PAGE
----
Autistic boy hate letter has not only devastated the family of young Maxwell Begley, but been rebuked by the 13-year-old boy’s friends and local community, Oshawa, at large. When a stranger sent an anonymous hate letter to Maxwell Begley and his family, his mother in particular was stunned at its cruelty and insensitivity, but support groups have come forward to help the reeling family from the spiteful message, The Star reported this Monday, Aug. 19.
The autistic boy hate letter includes such terrible dialogue as saying that no woman could ever possibly love young Maxwell because he’s autistic, that he would never be hired for a good job, and that he should simply move into the woods to give everyone else some quiet and peace of mind.
It even goes far as to say that the boy with autism should be euthanized, which was "particularly devastating," said the boy's grandmother in her statement.
Although a stranger seemingly typed the pink-colored hate letter and sent it in the mail to the Begley family, he or she didn’t think about the cruel consequences of such a terrible message.
“It made me sick to my stomach to think that somebody hated my son that much and they didn’t even know him,” says mother Karla, her voice breaking in the report. “But they just hated him because he was different. We were devastated. That’s the only reason they had to hate him.”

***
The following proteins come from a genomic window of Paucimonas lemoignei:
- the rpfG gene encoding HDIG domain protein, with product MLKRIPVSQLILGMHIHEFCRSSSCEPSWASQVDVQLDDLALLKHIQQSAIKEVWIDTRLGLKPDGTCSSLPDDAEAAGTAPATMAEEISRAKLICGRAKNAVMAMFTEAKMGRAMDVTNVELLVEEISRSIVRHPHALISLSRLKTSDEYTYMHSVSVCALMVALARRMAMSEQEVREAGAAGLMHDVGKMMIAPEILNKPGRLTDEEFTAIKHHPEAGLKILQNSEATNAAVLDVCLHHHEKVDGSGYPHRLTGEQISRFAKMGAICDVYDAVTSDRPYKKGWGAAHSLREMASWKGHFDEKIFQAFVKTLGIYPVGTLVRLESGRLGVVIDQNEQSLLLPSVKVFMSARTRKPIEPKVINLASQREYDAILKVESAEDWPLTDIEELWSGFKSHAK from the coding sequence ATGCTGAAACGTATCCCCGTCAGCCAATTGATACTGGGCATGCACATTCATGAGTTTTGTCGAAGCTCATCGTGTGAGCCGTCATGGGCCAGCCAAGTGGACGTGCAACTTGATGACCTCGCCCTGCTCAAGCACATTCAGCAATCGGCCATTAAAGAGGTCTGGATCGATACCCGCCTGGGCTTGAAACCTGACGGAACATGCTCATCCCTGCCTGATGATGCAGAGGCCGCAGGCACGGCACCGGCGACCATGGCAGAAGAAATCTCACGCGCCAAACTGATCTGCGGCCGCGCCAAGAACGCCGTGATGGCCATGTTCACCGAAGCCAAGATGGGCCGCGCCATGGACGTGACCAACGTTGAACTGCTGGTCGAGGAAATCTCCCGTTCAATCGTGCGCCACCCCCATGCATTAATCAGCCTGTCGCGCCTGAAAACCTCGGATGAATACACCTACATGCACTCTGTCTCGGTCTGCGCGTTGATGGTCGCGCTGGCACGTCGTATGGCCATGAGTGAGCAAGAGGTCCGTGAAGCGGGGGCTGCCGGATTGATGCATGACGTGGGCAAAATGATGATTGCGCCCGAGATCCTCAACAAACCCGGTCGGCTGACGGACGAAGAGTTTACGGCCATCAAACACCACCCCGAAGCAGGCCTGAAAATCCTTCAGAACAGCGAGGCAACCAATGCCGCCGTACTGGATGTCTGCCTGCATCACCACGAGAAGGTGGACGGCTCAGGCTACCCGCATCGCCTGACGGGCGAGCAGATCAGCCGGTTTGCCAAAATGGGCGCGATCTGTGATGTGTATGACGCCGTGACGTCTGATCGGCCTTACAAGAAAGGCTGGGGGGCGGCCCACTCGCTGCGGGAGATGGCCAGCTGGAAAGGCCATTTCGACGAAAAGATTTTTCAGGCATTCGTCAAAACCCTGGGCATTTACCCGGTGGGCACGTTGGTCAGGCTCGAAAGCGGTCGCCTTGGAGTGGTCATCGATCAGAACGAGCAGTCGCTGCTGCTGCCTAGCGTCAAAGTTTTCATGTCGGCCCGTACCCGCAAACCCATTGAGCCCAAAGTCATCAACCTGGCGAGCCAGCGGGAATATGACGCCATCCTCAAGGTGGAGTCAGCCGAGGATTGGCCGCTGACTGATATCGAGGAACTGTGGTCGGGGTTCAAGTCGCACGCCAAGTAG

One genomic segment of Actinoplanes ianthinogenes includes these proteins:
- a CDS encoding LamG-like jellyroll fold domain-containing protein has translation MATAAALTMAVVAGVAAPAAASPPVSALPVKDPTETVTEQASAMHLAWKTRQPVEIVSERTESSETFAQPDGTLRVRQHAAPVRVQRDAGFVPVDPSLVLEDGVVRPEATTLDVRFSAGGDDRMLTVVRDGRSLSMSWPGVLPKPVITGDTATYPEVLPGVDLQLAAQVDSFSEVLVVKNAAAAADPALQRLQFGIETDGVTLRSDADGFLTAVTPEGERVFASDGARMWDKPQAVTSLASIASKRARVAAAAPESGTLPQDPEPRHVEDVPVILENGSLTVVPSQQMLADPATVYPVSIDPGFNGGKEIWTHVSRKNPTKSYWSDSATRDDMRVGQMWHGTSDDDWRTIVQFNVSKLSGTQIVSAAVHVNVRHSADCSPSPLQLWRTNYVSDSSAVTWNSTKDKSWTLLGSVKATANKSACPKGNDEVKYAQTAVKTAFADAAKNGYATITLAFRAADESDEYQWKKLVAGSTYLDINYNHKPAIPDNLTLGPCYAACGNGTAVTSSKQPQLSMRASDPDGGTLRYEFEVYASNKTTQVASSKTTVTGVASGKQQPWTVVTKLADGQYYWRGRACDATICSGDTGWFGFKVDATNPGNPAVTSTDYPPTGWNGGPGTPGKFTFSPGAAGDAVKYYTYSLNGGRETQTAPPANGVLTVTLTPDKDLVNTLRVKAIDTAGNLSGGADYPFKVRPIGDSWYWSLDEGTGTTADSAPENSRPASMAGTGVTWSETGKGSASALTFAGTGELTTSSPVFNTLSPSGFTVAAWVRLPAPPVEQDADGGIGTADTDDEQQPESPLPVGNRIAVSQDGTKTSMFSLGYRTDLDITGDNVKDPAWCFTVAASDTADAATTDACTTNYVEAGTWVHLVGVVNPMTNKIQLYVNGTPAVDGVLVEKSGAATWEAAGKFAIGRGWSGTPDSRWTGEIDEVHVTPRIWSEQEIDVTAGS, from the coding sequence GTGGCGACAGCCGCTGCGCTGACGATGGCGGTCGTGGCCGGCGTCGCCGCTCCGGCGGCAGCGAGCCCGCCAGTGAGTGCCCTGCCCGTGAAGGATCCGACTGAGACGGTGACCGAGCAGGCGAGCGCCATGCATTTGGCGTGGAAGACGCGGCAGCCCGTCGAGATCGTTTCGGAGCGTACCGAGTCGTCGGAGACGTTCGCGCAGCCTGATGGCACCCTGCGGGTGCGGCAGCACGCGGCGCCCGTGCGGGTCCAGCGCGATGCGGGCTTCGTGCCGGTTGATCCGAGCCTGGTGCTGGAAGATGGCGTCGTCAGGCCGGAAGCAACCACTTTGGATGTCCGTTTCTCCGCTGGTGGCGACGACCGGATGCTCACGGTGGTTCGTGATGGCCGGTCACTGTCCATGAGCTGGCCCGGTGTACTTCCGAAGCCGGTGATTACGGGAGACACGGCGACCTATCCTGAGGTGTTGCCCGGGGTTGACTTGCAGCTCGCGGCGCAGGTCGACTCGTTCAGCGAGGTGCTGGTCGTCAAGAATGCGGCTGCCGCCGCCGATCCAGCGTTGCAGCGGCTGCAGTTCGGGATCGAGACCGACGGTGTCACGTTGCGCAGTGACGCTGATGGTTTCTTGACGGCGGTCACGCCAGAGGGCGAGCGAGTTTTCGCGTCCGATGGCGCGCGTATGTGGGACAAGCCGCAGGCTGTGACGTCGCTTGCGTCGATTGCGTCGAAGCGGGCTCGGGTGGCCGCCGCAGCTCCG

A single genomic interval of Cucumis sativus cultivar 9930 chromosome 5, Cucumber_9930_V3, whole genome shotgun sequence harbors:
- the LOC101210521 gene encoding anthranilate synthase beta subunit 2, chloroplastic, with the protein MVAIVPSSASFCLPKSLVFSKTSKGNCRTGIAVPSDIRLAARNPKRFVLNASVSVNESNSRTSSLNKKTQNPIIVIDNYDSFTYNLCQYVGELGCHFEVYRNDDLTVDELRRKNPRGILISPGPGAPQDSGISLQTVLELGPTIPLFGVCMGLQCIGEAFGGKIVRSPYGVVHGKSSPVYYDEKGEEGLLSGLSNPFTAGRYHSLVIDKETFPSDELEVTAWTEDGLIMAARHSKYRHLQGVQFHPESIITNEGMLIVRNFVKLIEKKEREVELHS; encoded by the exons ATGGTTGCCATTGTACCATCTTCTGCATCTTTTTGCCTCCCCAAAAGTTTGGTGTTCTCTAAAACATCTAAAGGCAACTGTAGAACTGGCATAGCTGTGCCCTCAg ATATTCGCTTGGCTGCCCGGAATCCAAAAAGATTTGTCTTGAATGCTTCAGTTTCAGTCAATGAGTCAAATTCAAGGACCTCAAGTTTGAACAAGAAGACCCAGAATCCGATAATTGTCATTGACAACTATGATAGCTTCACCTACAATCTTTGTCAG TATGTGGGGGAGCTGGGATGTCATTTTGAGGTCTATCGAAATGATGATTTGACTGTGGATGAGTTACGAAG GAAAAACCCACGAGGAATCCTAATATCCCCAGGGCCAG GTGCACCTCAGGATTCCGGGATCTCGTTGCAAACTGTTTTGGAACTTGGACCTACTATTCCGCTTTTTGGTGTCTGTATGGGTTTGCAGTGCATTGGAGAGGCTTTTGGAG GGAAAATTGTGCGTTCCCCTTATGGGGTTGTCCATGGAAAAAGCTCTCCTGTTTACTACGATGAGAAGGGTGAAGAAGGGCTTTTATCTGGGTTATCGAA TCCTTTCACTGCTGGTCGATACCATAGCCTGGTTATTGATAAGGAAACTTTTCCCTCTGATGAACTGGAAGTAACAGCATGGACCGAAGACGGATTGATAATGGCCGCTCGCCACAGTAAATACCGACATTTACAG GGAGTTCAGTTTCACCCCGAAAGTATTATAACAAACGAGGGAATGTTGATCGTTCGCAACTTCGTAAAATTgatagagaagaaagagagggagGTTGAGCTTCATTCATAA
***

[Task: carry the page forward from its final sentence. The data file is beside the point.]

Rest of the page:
Maxwell Bergley is autistic, 13-years-old, and lives with his family in Oshawa. Yet the individual who sent the dubbed autistic boy hate letter — one that has been rebuked by the local community, who is standing by the family since the mother went public with the cruel mail — never took the time to find that Maxwell has his favorite movie close at hand at all times, “Grease,” enjoys riding on go-karts, and likes jumping in his backyard’s trampoline.
Fortunately, 13-year-old Maxwell isn’t aware of the hate letter. He’s just able to relish the attention that it has drawn him this month.
“He doesn’t know anything about the letter,” added his mother, who was said to be shocked but "relieved ... to spare her son the letter's [words]." “He loves the attention, he thinks he’s famous.”
The anonymous autistic boy hate letter has since been condemned by the family and community at large alike, where some special education groups have used it as a model of the hate and lack of knowledge that still exists in Canada and abroad toward those with autism and other special needs.
The letter includes such statements as, “Maxwell makes a noise polluting wailing … that scares the hell out of my normal children ... What the hell good is he to anyone?”
The family has said they are simply going to let Maxwell enjoy his celebrity status and rely on the support of their loved ones following the hate mail.
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